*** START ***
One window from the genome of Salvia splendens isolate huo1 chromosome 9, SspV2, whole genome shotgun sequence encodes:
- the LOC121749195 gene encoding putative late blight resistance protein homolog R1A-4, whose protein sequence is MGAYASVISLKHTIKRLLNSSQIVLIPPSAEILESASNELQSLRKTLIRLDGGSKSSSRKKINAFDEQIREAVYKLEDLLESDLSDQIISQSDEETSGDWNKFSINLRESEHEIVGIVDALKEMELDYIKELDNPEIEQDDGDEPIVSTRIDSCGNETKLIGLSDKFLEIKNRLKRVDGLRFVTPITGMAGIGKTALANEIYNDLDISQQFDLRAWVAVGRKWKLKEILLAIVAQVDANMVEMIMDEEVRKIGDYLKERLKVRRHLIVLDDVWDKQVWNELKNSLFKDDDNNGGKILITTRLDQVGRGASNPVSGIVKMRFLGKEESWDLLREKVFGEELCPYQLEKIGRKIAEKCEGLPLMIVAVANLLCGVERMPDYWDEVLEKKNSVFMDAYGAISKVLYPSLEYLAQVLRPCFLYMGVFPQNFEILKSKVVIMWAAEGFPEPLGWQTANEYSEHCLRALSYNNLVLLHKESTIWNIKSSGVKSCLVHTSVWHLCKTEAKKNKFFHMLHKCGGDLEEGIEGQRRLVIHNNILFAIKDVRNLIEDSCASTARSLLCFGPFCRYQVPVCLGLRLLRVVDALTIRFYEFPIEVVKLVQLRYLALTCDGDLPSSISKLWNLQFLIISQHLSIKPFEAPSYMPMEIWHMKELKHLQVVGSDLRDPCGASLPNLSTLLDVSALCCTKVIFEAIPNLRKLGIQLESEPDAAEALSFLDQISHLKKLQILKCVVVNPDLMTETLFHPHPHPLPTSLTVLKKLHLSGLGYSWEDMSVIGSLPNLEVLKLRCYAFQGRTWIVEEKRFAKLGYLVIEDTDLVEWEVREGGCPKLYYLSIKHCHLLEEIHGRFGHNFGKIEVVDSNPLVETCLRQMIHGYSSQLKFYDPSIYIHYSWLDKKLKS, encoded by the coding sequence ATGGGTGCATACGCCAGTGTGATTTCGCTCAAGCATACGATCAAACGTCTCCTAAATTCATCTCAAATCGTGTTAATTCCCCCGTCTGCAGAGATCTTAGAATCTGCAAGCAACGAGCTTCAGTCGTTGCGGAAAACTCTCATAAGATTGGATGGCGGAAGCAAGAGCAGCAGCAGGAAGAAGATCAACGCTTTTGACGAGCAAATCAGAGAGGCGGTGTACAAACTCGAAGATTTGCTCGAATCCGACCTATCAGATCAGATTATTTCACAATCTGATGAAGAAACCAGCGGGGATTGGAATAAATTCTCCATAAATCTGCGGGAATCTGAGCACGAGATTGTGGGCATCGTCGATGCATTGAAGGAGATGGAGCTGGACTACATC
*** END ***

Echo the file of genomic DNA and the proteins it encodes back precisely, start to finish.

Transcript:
One window from the genome of Salvia splendens isolate huo1 chromosome 9, SspV2, whole genome shotgun sequence encodes:
- the LOC121749195 gene encoding putative late blight resistance protein homolog R1A-4, whose protein sequence is MGAYASVISLKHTIKRLLNSSQIVLIPPSAEILESASNELQSLRKTLIRLDGGSKSSSRKKINAFDEQIREAVYKLEDLLESDLSDQIISQSDEETSGDWNKFSINLRESEHEIVGIVDALKEMELDYIKELDNPEIEQDDGDEPIVSTRIDSCGNETKLIGLSDKFLEIKNRLKRVDGLRFVTPITGMAGIGKTALANEIYNDLDISQQFDLRAWVAVGRKWKLKEILLAIVAQVDANMVEMIMDEEVRKIGDYLKERLKVRRHLIVLDDVWDKQVWNELKNSLFKDDDNNGGKILITTRLDQVGRGASNPVSGIVKMRFLGKEESWDLLREKVFGEELCPYQLEKIGRKIAEKCEGLPLMIVAVANLLCGVERMPDYWDEVLEKKNSVFMDAYGAISKVLYPSLEYLAQVLRPCFLYMGVFPQNFEILKSKVVIMWAAEGFPEPLGWQTANEYSEHCLRALSYNNLVLLHKESTIWNIKSSGVKSCLVHTSVWHLCKTEAKKNKFFHMLHKCGGDLEEGIEGQRRLVIHNNILFAIKDVRNLIEDSCASTARSLLCFGPFCRYQVPVCLGLRLLRVVDALTIRFYEFPIEVVKLVQLRYLALTCDGDLPSSISKLWNLQFLIISQHLSIKPFEAPSYMPMEIWHMKELKHLQVVGSDLRDPCGASLPNLSTLLDVSALCCTKVIFEAIPNLRKLGIQLESEPDAAEALSFLDQISHLKKLQILKCVVVNPDLMTETLFHPHPHPLPTSLTVLKKLHLSGLGYSWEDMSVIGSLPNLEVLKLRCYAFQGRTWIVEEKRFAKLGYLVIEDTDLVEWEVREGGCPKLYYLSIKHCHLLEEIHGRFGHNFGKIEVVDSNPLVETCLRQMIHGYSSQLKFYDPSIYIHYSWLDKKLKS, encoded by the coding sequence ATGGGTGCATACGCCAGTGTGATTTCGCTCAAGCATACGATCAAACGTCTCCTAAATTCATCTCAAATCGTGTTAATTCCCCCGTCTGCAGAGATCTTAGAATCTGCAAGCAACGAGCTTCAGTCGTTGCGGAAAACTCTCATAAGATTGGATGGCGGAAGCAAGAGCAGCAGCAGGAAGAAGATCAACGCTTTTGACGAGCAAATCAGAGAGGCGGTGTACAAACTCGAAGATTTGCTCGAATCCGACCTATCAGATCAGATTATTTCACAATCTGATGAAGAAACCAGCGGGGATTGGAATAAATTCTCCATAAATCTGCGGGAATCTGAGCACGAGATTGTGGGCATCGTCGATGCATTGAAGGAGATGGAGCTGGACTACATC